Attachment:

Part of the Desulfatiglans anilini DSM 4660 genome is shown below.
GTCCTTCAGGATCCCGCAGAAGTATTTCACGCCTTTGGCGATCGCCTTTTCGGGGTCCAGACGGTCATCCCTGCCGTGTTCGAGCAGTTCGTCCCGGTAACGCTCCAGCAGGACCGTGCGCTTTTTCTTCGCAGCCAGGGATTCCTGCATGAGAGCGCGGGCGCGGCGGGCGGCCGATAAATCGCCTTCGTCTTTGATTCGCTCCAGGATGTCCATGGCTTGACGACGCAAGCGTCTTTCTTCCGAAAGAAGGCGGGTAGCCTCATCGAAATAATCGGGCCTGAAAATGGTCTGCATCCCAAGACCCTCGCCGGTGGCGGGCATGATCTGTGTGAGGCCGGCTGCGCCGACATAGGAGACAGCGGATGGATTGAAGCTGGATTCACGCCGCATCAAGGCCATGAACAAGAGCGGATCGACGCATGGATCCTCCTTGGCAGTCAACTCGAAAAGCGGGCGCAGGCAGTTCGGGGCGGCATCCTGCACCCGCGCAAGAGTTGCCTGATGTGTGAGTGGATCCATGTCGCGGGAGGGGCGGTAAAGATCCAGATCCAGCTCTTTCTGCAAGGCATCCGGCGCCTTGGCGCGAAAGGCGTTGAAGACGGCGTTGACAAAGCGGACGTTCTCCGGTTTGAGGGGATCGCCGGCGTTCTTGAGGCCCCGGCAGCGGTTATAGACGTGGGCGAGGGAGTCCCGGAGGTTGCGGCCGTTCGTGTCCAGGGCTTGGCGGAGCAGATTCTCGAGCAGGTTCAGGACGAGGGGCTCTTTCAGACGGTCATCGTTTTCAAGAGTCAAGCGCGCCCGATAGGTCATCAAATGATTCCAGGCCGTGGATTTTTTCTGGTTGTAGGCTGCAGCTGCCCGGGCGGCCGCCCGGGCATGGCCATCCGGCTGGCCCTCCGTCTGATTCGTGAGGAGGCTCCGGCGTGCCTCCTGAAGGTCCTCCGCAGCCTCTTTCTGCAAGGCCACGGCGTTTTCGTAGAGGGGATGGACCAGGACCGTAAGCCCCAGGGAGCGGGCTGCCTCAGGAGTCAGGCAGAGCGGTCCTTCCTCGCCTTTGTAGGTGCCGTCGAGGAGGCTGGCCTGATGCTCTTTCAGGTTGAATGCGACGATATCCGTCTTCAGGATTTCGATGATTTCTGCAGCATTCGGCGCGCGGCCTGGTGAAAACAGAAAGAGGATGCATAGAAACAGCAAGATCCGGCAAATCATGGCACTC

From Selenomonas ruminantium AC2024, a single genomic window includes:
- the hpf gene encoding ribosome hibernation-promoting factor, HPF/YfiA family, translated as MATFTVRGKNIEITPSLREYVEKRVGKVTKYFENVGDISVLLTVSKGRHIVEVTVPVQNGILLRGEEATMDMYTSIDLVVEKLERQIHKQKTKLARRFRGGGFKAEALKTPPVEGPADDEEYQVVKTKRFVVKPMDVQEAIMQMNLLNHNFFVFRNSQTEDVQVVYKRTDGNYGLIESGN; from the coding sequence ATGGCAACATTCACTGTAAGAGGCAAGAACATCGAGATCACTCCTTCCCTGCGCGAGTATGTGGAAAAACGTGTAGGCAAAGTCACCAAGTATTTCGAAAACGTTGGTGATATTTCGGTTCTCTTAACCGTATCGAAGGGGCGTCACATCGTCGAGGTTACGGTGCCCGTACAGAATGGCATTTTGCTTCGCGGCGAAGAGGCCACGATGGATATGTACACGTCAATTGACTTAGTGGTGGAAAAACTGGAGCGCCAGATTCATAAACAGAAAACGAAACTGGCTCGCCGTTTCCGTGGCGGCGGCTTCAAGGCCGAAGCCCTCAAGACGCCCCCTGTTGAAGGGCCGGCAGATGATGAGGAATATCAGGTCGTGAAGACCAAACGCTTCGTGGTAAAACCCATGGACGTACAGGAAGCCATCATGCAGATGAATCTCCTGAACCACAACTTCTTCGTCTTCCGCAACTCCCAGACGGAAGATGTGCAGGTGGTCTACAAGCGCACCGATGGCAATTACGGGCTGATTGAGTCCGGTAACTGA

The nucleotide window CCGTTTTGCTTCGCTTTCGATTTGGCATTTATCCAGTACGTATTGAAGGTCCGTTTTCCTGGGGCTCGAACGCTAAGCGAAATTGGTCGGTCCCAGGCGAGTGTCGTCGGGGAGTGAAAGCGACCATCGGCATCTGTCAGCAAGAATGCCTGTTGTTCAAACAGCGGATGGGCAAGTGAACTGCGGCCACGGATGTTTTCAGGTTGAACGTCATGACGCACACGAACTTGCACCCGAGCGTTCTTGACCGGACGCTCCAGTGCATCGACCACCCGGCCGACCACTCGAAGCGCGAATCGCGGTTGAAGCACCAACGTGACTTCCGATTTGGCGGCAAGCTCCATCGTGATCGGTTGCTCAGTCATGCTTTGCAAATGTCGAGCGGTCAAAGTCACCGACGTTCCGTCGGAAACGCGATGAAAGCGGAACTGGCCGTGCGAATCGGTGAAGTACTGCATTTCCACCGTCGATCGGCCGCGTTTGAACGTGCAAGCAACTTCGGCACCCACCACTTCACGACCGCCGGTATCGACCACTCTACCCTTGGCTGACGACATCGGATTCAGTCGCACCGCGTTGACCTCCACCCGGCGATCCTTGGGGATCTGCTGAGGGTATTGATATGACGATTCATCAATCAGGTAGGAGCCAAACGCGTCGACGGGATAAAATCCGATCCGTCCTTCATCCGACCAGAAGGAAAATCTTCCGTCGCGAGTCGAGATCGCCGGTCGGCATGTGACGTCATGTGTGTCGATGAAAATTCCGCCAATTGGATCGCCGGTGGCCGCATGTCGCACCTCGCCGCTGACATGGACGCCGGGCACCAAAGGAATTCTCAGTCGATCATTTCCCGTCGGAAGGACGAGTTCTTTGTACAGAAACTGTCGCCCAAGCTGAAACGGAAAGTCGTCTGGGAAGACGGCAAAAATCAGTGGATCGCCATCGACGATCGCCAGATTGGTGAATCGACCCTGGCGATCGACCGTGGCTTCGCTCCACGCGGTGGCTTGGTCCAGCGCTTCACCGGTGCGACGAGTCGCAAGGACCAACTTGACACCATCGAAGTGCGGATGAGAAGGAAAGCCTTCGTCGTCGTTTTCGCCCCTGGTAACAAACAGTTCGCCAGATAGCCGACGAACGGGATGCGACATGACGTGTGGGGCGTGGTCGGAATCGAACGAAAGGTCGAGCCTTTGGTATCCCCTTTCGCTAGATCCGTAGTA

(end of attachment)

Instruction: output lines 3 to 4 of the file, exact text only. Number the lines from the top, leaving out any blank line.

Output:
From Selenomonas ruminantium AC2024, a single genomic window includes:
- the hpf gene encoding ribosome hibernation-promoting factor, HPF/YfiA family, translated as MATFTVRGKNIEITPSLREYVEKRVGKVTKYFENVGDISVLLTVSKGRHIVEVTVPVQNGILLRGEEATMDMYTSIDLVVEKLERQIHKQKTKLARRFRGGGFKAEALKTPPVEGPADDEEYQVVKTKRFVVKPMDVQEAIMQMNLLNHNFFVFRNSQTEDVQVVYKRTDGNYGLIESGN; from the coding sequence ATGGCAACATTCACTGTAAGAGGCAAGAACATCGAGATCACTCCTTCCCTGCGCGAGTATGTGGAAAAACGTGTAGGCAAAGTCACCAAGTATTTCGAAAACGTTGGTGATATTTCGGTTCTCTTAACCGTATCGAAGGGGCGTCACATCGTCGAGGTTACGGTGCCCGTACAGAATGGCATTTTGCTTCGCGGCGAAGAGGCCACGATGGATATGTACACGTCAATTGACTTAGTGGTGGAAAAACTGGAGCGCCAGATTCATAAACAGAAAACGAAACTGGCTCGCCGTTTCCGTGGCGGCGGCTTCAAGGCCGAAGCCCTCAAGACGCCCCCTGTTGAAGGGCCGGCAGATGATGAGGAATATCAGGTCGTGAAGACCAAACGCTTCGTGGTAAAACCCATGGACGTACAGGAAGCCATCATGCAGATGAATCTCCTGAACCACAACTTCTTCGTCTTCCGCAACTCCCAGACGGAAGATGTGCAGGTGGTCTACAAGCGCACCGATGGCAATTACGGGCTGATTGAGTCCGGTAACTGA